But it’s also not just enough to be there only at the beginning of your partnership - you need to remain present throughout its entirety, making sure to keep outsourced agents updated on anything new happening within your business and ensuring they feel confident in handling new cases in a way that meets your expectations.
Tina Hammonds, SVP of Customer Experience at GlowTouch shared with us a unique training strategy her team uses for new agents to help make sure that they feel empowered and proud of their work so they can experience and re-create “wow” moments for the customers of the brands they serve:
"Every new agent undergoes one extra week of training dedicated to creating "wow" moments. Agents who believe that the job is solely to put out fires will not be at their best.
This week [of training] digs into the impact of high-quality customer care: how it deepens the connection between brand and user, how it enhances customer retention, and how active engagement often reveals new opportunities.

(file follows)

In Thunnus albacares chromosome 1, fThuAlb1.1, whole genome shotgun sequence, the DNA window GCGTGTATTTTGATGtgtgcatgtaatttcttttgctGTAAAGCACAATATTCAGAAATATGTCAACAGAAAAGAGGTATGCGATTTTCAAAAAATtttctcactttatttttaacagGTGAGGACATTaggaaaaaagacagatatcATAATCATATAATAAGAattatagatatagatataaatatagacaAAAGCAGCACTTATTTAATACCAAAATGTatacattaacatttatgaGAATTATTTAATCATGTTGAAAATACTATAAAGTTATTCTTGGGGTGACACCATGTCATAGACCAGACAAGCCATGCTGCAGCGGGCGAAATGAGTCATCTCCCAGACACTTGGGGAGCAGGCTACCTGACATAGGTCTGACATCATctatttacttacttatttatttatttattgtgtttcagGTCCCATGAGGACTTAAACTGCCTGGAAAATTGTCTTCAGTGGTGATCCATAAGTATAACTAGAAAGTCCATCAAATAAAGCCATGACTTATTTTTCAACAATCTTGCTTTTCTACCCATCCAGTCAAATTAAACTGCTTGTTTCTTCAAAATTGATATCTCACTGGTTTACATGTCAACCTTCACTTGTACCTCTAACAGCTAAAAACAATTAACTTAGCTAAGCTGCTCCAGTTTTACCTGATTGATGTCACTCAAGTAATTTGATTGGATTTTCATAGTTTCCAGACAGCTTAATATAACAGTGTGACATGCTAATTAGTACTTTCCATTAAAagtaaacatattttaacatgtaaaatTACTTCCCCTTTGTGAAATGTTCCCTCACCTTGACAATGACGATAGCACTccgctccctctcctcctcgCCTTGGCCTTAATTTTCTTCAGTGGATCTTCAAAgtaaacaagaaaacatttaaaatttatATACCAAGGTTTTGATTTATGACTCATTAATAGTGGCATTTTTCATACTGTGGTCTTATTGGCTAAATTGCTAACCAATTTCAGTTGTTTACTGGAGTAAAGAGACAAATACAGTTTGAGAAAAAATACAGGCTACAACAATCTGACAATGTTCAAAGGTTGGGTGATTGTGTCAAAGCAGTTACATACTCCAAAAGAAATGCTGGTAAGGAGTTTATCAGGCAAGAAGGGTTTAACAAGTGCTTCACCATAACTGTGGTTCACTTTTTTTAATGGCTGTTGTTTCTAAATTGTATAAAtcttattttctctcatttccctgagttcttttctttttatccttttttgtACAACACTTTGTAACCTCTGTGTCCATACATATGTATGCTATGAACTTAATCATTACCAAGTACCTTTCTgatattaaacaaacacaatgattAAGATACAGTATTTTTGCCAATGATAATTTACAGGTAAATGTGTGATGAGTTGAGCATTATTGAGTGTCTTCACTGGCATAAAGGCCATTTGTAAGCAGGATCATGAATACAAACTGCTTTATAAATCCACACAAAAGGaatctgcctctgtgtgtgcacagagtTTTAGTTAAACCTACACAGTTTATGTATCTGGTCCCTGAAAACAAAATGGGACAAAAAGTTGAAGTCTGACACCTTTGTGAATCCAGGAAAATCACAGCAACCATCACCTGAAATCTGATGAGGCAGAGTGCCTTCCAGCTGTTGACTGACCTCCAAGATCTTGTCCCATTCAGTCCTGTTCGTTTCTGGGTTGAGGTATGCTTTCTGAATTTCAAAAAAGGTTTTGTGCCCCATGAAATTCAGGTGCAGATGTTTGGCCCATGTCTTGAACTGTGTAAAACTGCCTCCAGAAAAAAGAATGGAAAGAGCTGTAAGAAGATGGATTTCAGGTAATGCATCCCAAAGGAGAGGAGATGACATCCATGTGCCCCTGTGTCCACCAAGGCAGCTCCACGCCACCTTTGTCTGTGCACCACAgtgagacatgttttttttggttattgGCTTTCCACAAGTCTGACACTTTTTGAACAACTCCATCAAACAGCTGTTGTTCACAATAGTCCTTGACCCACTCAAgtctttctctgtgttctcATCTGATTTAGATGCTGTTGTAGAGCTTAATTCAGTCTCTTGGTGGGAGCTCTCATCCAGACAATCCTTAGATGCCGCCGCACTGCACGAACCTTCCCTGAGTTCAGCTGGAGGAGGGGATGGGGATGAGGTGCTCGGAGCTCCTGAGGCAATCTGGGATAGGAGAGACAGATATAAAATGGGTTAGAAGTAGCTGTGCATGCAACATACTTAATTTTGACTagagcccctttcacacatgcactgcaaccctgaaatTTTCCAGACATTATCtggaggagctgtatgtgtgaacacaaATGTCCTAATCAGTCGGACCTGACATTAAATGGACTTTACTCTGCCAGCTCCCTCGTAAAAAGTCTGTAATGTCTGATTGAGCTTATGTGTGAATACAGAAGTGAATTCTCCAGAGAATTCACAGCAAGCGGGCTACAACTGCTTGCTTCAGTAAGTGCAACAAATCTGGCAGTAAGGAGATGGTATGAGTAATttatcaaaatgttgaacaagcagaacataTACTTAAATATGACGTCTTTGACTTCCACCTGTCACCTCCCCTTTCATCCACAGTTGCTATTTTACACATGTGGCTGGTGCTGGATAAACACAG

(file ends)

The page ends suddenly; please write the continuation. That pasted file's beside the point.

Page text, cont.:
Quality service relies on listening to the voice of the customer. That starts by making a solid first impression with a greeting that conveys enthusiasm and makes rapport easier to build. This paves the way for questions that get to the heart of the customer’s issue.
Treating the end-user as a person rather than a ticket number or phone call changes the dynamic of a service-based conversation.
The training also touches on agent empowerment and how individual agents balance advocacy for the brand and care for the customer."
- Tina Hammonds, SVP Customer Experience, Glowtouch.